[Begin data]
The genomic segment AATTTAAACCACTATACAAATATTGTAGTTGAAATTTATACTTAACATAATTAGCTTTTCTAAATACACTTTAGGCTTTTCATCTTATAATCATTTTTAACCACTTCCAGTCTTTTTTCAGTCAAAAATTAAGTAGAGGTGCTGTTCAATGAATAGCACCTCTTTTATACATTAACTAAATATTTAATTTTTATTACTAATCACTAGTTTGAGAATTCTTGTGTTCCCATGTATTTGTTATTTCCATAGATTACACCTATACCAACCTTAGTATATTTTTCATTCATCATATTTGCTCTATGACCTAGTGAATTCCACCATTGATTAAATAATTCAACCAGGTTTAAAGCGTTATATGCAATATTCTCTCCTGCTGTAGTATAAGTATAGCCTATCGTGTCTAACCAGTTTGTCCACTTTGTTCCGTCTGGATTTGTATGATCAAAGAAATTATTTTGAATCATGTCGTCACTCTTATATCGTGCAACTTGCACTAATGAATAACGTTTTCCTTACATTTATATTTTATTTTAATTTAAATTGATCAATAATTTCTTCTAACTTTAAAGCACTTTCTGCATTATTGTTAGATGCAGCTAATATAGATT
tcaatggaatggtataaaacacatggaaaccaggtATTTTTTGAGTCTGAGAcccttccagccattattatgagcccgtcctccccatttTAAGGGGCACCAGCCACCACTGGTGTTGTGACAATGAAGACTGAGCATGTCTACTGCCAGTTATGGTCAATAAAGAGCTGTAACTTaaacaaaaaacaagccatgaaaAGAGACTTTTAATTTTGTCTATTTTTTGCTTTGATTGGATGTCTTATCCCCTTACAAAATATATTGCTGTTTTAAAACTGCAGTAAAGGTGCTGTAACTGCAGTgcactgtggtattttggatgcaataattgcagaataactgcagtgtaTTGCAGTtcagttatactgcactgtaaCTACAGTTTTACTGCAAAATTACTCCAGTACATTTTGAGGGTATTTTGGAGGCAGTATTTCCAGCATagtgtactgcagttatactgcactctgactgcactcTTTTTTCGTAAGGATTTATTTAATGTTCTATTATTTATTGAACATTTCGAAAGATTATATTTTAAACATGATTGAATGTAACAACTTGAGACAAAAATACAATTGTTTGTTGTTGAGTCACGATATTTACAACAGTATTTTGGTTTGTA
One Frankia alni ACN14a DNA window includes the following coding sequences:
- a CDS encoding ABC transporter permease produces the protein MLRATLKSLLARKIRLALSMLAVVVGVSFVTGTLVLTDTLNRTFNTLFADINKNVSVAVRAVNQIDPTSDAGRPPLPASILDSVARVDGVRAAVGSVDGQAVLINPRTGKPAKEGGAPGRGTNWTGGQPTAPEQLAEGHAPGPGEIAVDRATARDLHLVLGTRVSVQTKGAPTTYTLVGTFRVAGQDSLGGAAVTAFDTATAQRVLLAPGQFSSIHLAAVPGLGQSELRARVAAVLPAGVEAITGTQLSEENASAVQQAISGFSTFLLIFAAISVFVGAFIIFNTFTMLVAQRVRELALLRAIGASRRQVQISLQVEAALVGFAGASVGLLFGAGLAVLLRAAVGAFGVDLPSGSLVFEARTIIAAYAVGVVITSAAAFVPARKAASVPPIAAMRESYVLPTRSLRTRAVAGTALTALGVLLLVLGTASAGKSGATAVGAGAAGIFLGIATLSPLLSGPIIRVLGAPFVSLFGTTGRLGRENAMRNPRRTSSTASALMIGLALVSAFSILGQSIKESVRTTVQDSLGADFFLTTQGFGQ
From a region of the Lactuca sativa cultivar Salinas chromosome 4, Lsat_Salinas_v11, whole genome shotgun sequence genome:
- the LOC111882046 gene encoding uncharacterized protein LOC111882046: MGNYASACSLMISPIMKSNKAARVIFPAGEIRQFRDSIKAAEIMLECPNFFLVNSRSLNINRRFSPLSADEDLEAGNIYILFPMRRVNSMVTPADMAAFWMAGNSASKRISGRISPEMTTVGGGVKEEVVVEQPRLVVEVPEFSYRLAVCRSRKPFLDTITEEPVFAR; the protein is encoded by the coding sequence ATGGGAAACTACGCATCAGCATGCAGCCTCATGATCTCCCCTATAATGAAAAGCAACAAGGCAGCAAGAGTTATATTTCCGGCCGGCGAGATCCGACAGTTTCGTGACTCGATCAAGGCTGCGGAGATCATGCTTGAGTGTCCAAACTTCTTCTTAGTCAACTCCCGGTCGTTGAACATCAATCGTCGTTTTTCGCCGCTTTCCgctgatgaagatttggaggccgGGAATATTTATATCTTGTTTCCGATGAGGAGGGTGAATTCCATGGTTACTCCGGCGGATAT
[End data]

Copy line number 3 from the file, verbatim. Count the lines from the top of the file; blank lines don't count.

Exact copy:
One Frankia alni ACN14a DNA window includes the following coding sequences: